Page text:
Scholarly Articles and Other Contributions
 

Document Type

Article

Publication Date

1987

Abstract

Part I briefly reviews basic Fourth Amendment case law regulating searches and seizures, summarizes the exigent circumstances doctrine, and discusses the applicability of that doctrine to electronic surveillance of communications. Part II outlines Title III's requirements for a "standard" (non-emergency, non-roving) interception order, including what the application and order must contain, and how such an order must be executed. Part III studies the emergency surveillance provision of Title III and reviews Justice Department policies and practices in implementing that provision. Part IV analyzes the new roving intercept provision, discusses its constitutionality, and looks at some practical problems that may arise when obtaining and using an intercept order authorized under it. Part V briefly examines how three other Western democracies, Canada, Israel and West Germany, regulate emergency surveillance, and compares their rules to our own. Part VI offers an evaluation of the current system of regulation, and some proposed reforms.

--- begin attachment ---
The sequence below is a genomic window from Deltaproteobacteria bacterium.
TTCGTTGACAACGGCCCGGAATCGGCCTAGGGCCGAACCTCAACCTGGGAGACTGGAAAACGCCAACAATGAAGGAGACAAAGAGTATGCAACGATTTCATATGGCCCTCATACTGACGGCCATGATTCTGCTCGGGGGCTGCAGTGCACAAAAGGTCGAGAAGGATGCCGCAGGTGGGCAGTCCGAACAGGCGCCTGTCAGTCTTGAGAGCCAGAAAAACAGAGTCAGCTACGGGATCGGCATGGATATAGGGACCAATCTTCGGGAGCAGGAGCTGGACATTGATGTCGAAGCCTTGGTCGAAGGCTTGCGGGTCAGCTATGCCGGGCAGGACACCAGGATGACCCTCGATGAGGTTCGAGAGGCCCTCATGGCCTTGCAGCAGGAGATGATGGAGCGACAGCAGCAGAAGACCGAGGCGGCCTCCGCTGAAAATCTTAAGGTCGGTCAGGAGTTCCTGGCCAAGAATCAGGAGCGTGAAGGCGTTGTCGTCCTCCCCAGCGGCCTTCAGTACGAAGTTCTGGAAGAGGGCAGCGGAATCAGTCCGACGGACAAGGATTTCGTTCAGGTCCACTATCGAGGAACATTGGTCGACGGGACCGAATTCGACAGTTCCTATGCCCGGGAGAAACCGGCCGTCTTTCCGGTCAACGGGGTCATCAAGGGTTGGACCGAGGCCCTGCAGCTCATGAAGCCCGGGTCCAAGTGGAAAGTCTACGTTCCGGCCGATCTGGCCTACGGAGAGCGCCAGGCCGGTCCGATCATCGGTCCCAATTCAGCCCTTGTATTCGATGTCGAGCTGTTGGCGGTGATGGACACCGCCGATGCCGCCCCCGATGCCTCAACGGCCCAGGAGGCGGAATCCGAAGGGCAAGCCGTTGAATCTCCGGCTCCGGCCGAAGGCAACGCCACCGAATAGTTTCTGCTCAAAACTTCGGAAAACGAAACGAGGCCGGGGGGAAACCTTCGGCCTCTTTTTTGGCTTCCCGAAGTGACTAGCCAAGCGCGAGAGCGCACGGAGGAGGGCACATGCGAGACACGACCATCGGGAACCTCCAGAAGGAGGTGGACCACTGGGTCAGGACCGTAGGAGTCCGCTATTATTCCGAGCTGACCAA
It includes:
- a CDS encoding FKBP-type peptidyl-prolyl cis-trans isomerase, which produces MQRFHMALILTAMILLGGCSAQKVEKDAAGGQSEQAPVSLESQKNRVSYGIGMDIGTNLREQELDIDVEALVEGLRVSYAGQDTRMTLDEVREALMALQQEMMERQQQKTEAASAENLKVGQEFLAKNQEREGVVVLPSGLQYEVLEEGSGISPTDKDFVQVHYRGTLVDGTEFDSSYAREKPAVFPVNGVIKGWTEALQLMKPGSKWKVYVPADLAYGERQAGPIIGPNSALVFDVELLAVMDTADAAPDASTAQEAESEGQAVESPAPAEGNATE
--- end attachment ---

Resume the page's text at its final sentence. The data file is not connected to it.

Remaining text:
Share

COinS
 
 

To view the content in your browser, please download Adobe Reader or, alternately,
you may Download the file to your hard drive.

NOTE: The latest versions of Adobe Reader do not support viewing PDF files within Firefox on Mac OS and if you are using a modern (Intel) Mac, there is no official plugin for viewing PDF files within the browser window.